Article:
Geeks, nerds and general television audiences! I have made an exciting discovery!
Every single week, a program airs that essentially features real-life super-heroes. The same characters are featured for years on end, building up continuity and potential depth. Spandex-clad warriors wage war with each other, some good, some evil and some decidedly something else.
And oh, how that war is waged. Dramatically exaggerated fights make up the bulk of the program, and every storyline centers around them. The audience is directly involved in the entire operation, and the direction of the show can turn on a dime depending on their reactions. Alliances and betrayals are common, with long-time enemies becoming partners and fighting for the greater good. It’s been a staple of television since the inception of the medium.
Man, professional wrestling could really be adored by geek culture if it wanted to be, huh?
Instead, wrestling and its fans enjoy the same mainstream acceptance as NASCAR and country music. The widely held stereotype follows that pro wrestling is entertainment for the lowest common denominator, for screaming, toothless rubes who never quite figured out that it’s all fake.
I’ve been a fan of pro wrestling since I was 10 years old. I attended and subsequently lost my voice at the last two WrestleManias.
I’ve read dozens of wrestling books, from autobiographies to analyses, and some of them are extremely underrated thought-provoking literature. Some of these stories changed my life.
When professional wrestling is good, it’s nothing less than an art form. It’s theater in the round with the audience itself playing the most important role.
Unfortunately and in spite of that, mainstream wrestling hasn’t done much to defy the stereotype.
For a super-fan like me, bad wrestling is still fun. There’s a reason my friends and I still get together to watch WWE Monday Night RAW every week, and it’s not often because of the riveting storylines.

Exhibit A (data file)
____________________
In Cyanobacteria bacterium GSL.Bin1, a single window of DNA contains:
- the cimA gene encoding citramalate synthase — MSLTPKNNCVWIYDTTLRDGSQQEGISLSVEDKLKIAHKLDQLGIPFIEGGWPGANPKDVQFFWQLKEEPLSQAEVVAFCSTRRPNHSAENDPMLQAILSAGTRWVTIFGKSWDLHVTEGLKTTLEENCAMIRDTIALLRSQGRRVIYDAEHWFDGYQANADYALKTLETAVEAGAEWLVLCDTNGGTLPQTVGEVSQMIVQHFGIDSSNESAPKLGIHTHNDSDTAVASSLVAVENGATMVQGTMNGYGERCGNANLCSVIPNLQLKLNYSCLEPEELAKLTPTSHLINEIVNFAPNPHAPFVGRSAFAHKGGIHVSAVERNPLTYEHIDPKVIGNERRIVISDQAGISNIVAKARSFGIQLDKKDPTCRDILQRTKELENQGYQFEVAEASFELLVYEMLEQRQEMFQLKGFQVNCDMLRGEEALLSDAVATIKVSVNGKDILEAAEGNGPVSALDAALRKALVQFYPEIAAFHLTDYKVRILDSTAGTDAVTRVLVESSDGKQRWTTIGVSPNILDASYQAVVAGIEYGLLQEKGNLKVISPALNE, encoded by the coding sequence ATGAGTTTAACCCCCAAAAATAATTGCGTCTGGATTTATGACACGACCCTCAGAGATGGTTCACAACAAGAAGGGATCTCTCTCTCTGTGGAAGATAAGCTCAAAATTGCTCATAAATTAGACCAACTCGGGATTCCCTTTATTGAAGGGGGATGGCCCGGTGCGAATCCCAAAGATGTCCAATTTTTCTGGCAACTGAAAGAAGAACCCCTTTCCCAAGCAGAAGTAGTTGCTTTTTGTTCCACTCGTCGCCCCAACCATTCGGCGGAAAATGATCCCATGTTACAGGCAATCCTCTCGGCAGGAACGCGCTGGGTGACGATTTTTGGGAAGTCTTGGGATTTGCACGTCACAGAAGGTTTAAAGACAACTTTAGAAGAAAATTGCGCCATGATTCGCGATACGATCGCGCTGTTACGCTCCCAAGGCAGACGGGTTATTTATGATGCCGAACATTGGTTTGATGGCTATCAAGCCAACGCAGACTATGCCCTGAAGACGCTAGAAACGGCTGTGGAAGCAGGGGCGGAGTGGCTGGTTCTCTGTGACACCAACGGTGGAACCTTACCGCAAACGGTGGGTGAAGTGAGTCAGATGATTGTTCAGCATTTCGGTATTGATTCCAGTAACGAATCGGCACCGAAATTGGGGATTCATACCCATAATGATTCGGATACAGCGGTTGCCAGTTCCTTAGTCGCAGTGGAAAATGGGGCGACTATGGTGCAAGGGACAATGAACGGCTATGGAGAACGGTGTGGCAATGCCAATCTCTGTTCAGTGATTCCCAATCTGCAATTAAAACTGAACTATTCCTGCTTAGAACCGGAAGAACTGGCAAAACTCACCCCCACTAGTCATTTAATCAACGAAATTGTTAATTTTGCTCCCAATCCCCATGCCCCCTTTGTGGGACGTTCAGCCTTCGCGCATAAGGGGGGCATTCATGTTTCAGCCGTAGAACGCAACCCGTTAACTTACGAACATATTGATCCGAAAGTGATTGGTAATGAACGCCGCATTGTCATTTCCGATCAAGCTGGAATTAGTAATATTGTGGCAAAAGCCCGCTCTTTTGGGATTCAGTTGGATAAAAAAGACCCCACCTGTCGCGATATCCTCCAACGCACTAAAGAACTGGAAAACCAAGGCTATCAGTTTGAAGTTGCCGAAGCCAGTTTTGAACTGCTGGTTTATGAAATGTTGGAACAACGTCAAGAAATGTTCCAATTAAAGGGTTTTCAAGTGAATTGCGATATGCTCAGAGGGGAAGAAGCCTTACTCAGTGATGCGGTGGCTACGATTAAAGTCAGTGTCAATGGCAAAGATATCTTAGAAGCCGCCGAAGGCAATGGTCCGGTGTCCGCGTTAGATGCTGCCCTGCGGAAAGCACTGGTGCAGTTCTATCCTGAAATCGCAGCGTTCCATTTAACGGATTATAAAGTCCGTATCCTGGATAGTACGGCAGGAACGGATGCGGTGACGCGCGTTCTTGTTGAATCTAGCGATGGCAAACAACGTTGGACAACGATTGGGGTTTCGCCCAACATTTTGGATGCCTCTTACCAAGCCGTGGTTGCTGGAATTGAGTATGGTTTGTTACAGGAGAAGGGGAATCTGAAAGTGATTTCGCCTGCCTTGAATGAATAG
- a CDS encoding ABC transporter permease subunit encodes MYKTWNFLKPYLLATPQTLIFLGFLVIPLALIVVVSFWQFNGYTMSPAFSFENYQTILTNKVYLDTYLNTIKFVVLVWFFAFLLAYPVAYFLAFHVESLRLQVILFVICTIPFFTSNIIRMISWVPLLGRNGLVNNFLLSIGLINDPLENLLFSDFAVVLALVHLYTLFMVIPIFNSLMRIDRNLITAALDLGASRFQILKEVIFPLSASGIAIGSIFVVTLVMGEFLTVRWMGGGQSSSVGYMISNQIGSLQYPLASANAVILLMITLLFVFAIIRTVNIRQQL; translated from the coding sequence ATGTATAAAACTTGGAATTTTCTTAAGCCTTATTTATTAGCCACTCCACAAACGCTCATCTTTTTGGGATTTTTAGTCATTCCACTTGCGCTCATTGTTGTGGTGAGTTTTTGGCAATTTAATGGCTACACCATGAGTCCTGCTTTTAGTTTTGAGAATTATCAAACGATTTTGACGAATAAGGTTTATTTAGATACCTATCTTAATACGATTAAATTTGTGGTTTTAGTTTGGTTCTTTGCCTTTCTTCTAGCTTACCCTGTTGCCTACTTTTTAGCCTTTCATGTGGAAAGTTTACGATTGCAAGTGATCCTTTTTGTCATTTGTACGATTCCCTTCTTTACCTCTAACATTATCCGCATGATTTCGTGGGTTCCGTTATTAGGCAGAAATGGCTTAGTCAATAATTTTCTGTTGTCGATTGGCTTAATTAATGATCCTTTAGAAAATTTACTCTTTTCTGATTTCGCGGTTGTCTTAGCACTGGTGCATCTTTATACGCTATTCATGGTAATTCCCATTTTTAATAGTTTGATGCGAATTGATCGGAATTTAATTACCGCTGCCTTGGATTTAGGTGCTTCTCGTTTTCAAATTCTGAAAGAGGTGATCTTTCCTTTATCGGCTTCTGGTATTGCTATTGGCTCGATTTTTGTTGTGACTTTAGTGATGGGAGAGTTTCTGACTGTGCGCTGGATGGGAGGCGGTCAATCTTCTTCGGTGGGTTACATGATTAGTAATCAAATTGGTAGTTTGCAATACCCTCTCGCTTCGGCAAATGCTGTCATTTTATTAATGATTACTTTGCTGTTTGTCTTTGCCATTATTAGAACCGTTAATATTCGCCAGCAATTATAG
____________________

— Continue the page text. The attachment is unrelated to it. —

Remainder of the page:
The schizophrenic character arcs and cheesy melodramatic tension are supplanted by occasional flashes of brilliance. Imagine how a Lifetime original movie might turn out if Stanley Kubrick were directing the Wachowski brothers’ script.
But that’s my group of friends. That’s a group of people who have been around long enough to know that those bright spots are worth waiting for, and well-versed enough to know how to make fun of it otherwise.
If Joe McEveryman is flipping channels on a Monday night and sees, to use a recent example, the promotion’s world champion stealing and trashing his rival’s vehicle for alleged comic effect, he may decide his suspicions that wrestling is for the lowest common denominator to be well-founded.
And he’s not wrong. Wrestling does pander to the lowest common denominator It seems like at least half of every show is dedicated to regurgitating and recapping things that happened five minutes ago.
Storylines are usually extremely fluffy and repetitive, with bland character archetypes.
WWE treats its audience as if they have the attention span and short-term memory of a hamster stapled to a calculator.
I believe professional wrestling can be better than that.
We live in an age of serialized television. From “Lost,” to “The Sopranos,” to even “How I Met Your Mother,” we’ve seen that a more tightly wound, complex and self-referential narrative can find massive success on television. In this era of DVRs and Internet streams, television audiences no longer have to be spoken down to.
Not even pro wrestling fans.